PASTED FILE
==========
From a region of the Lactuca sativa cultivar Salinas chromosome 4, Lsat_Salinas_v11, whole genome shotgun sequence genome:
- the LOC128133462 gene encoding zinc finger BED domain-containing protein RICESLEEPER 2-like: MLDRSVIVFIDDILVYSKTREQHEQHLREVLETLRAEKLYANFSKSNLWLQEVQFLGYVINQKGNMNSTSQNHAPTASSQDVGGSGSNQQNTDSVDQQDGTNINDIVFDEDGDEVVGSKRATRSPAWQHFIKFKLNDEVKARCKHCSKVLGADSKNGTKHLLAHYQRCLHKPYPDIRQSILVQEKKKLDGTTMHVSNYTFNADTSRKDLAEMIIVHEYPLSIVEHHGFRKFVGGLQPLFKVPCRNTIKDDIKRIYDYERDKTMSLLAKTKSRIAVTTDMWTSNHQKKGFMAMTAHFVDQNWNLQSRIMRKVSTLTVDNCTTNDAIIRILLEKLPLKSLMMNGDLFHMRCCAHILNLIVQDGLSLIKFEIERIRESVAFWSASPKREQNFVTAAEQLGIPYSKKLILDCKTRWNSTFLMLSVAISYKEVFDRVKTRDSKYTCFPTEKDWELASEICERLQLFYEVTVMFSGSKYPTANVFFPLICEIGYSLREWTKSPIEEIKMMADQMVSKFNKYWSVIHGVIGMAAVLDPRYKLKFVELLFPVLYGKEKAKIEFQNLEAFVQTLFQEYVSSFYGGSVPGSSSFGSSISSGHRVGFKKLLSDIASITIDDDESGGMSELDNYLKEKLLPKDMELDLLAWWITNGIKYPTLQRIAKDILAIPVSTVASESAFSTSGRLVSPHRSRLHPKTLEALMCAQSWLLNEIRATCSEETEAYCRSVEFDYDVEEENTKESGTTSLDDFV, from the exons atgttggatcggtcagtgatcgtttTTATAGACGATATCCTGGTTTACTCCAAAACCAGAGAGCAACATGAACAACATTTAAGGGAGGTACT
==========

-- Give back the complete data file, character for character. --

From a region of the Lactuca sativa cultivar Salinas chromosome 4, Lsat_Salinas_v11, whole genome shotgun sequence genome:
- the LOC128133462 gene encoding zinc finger BED domain-containing protein RICESLEEPER 2-like: MLDRSVIVFIDDILVYSKTREQHEQHLREVLETLRAEKLYANFSKSNLWLQEVQFLGYVINQKGNMNSTSQNHAPTASSQDVGGSGSNQQNTDSVDQQDGTNINDIVFDEDGDEVVGSKRATRSPAWQHFIKFKLNDEVKARCKHCSKVLGADSKNGTKHLLAHYQRCLHKPYPDIRQSILVQEKKKLDGTTMHVSNYTFNADTSRKDLAEMIIVHEYPLSIVEHHGFRKFVGGLQPLFKVPCRNTIKDDIKRIYDYERDKTMSLLAKTKSRIAVTTDMWTSNHQKKGFMAMTAHFVDQNWNLQSRIMRKVSTLTVDNCTTNDAIIRILLEKLPLKSLMMNGDLFHMRCCAHILNLIVQDGLSLIKFEIERIRESVAFWSASPKREQNFVTAAEQLGIPYSKKLILDCKTRWNSTFLMLSVAISYKEVFDRVKTRDSKYTCFPTEKDWELASEICERLQLFYEVTVMFSGSKYPTANVFFPLICEIGYSLREWTKSPIEEIKMMADQMVSKFNKYWSVIHGVIGMAAVLDPRYKLKFVELLFPVLYGKEKAKIEFQNLEAFVQTLFQEYVSSFYGGSVPGSSSFGSSISSGHRVGFKKLLSDIASITIDDDESGGMSELDNYLKEKLLPKDMELDLLAWWITNGIKYPTLQRIAKDILAIPVSTVASESAFSTSGRLVSPHRSRLHPKTLEALMCAQSWLLNEIRATCSEETEAYCRSVEFDYDVEEENTKESGTTSLDDFV, from the exons atgttggatcggtcagtgatcgtttTTATAGACGATATCCTGGTTTACTCCAAAACCAGAGAGCAACATGAACAACATTTAAGGGAGGTACT